Privacy law, the pandemic and opportunities ahead

Privacy law, the pandemic and opportunities ahead

15 August 2021 By Jerome Doraisamy
Kara Birch

Privacy law continues to be a growth area in the regulatory compliance space, says Kara Birch, with evolutions ramping up in the age of coronavirus.

In conversation with Lawyers Weekly, Peripheral Blue Legal director of policy and compliance Kara Birch (pictured) reflected that Australia is “currently in a bit of a holding pattern” with privacy law, as professionals in this space await possible amendments to privacy requirements that may flow out of the federal government’s review of the Privacy Act.

However, she added, there is “no denying” the major changes of the last five years, most notably the introduction of the Australian Notifiable Data Breaches scheme and the European Union’s General Data Protection Regulation (GDPR).

“2018 onwards has been one of the most significant periods of privacy law development that we’ve witnessed since the Privacy Act was amended to extend to many organisations in the private sector 20 years ago,” she proclaimed.

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Challenges

When asked about the issues arising from such changes, both for lawyers and their clients, Ms Birch said that the introduction of GDPR and the mandatory reporting requirements for eligible data breaches in Australia “really highlighted” to organisations where their privacy compliance gaps were, and triggered wholesale internal reviews of company data protection practices.

“As lawyers advising in this space, we’ve seen how crucial it is that data protection is embedded across all of a business’ internal systems and processes. Organisations have quickly realised that in order to rapidly respond to the changing privacy regulatory landscape they need not only a robust suite of policy documents (including a comprehensive privacy policy and an effective data breach response plan), but also an internal privacy management framework to ensure that their privacy compliance policies and procedures are embedded across the organisation,” she outlined.

“Stricter privacy regulation has also meant that in-house legal teams need to be acutely aware of all of the agreements that other business units (such as HR, marketing or IT departments) are entering into that may involve a third party handling their organisation’s personal data.

“Operationalising privacy compliance across the organisation, to ensure buy-in from key internal stakeholders from other departments that handle personal data, is critical.”

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Opportunities

On the flip side, however, there are emerging opportunities for lawyers in this space, especially given the myriad marketplace changes in the wake of the global pandemic, Ms Birch submitted.

“So many companies (both law firms and their clients) have seen a huge impact to their business and revenue as a result of the pandemic, which often leads to an increased focus on marketing strategies that involve the use of personal data,” she said.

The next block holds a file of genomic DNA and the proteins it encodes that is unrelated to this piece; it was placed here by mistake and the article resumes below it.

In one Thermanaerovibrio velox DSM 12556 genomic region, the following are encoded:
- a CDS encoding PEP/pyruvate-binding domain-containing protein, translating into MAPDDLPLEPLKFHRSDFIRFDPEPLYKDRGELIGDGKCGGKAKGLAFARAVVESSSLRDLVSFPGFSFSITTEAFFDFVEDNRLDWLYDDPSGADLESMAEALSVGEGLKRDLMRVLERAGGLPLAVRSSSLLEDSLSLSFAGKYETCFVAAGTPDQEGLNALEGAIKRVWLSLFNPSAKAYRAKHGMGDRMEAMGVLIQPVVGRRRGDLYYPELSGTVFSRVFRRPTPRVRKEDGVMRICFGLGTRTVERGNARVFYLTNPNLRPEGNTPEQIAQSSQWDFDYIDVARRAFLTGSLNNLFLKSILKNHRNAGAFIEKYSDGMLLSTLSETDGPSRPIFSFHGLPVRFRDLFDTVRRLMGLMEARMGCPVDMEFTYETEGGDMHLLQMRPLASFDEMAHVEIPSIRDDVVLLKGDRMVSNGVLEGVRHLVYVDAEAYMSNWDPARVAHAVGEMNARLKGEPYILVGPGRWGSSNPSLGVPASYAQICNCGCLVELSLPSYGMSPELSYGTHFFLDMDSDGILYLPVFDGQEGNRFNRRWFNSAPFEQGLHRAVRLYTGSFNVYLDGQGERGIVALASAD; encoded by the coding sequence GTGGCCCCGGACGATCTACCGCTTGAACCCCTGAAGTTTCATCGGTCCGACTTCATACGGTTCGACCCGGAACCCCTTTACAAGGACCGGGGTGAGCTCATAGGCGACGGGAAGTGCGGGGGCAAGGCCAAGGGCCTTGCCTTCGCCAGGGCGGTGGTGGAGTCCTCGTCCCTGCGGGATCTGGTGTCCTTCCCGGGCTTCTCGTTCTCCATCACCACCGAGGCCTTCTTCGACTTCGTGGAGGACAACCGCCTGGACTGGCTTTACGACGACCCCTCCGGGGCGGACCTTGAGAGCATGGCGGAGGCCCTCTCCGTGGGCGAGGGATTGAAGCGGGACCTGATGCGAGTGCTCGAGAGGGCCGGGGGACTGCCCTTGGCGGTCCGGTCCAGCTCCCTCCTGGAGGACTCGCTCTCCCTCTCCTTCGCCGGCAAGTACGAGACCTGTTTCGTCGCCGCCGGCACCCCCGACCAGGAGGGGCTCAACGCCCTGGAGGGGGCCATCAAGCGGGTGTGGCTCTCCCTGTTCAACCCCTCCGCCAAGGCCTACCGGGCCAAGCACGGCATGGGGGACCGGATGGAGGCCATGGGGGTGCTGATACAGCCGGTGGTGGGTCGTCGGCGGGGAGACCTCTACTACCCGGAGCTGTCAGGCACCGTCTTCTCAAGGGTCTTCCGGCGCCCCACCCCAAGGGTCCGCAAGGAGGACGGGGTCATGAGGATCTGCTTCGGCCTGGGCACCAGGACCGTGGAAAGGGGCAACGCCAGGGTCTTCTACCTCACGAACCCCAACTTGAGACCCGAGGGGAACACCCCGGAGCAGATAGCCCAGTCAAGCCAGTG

“In addition, the phasing out of third-party cookies by web browsers means that businesses will be more heavily reliant on their own first party data. Clients who will be most strongly positioned to use their customer data for marketing will be those who have been open and transparent with their customers about how their personal data will be used.”

Getting this purpose string right from the outset, Ms Birch went on, “allows clients greater flexibility and builds consumer trust”.

“Likewise, trust is often touted as the ‘the ultimate brand differentiator’ by marketers, which means that organisations may have the opportunity to boost their position in a crowded marketplace by being visibly proactive on privacy,” she said.

Responding to change

In response to such evolutions, Ms Birch advised, it is “vital” that lawyers and their clients are proactive about managing privacy risks and embedding privacy compliance – “right from the initial point of data collection”, she insisted.

“Whenever businesses look at introducing a new initiative, system or product that involves handling personal information, lawyers should advise them on potential privacy impacts and encourage the adoption of a ‘Privacy by design’ approach to ensure privacy compliance solutions are built in from the outset, and not bolted-on retrospectively (which can be a costly exercise),” she explained.

Excitement ahead

Lawyers who work in the data protection space find, Ms Birch outlined, that privacy compliance advice often intersects with “some of the most complex and interesting technology developments that are happening globally”, including but not limited to AI, software development and biometrics.

“Ensuring that a ‘Privacy by design’ approach is taken in the development, and deployment, of new technologies is so important, not only to avoid possible ‘function creep’ (where data is collected for one purpose but then used for another, unanticipated purpose), but also to build consumer trust in the technology,” she detailed.

“As we saw in the early stages of the COVID-19 pandemic, with the highly criticised COVIDsafe App, community trust can be a vital element in how effective technology is, and how widely it is adopted.”

Privacy law, Ms Birch concluded, continues to be a growth area in the regulatory compliance space.

“Privacy compliance is an important issue for in-house teams and boards, even within companies who don’t appear to handle much customer data,” she said.

Privacy law, the pandemic and opportunities ahead
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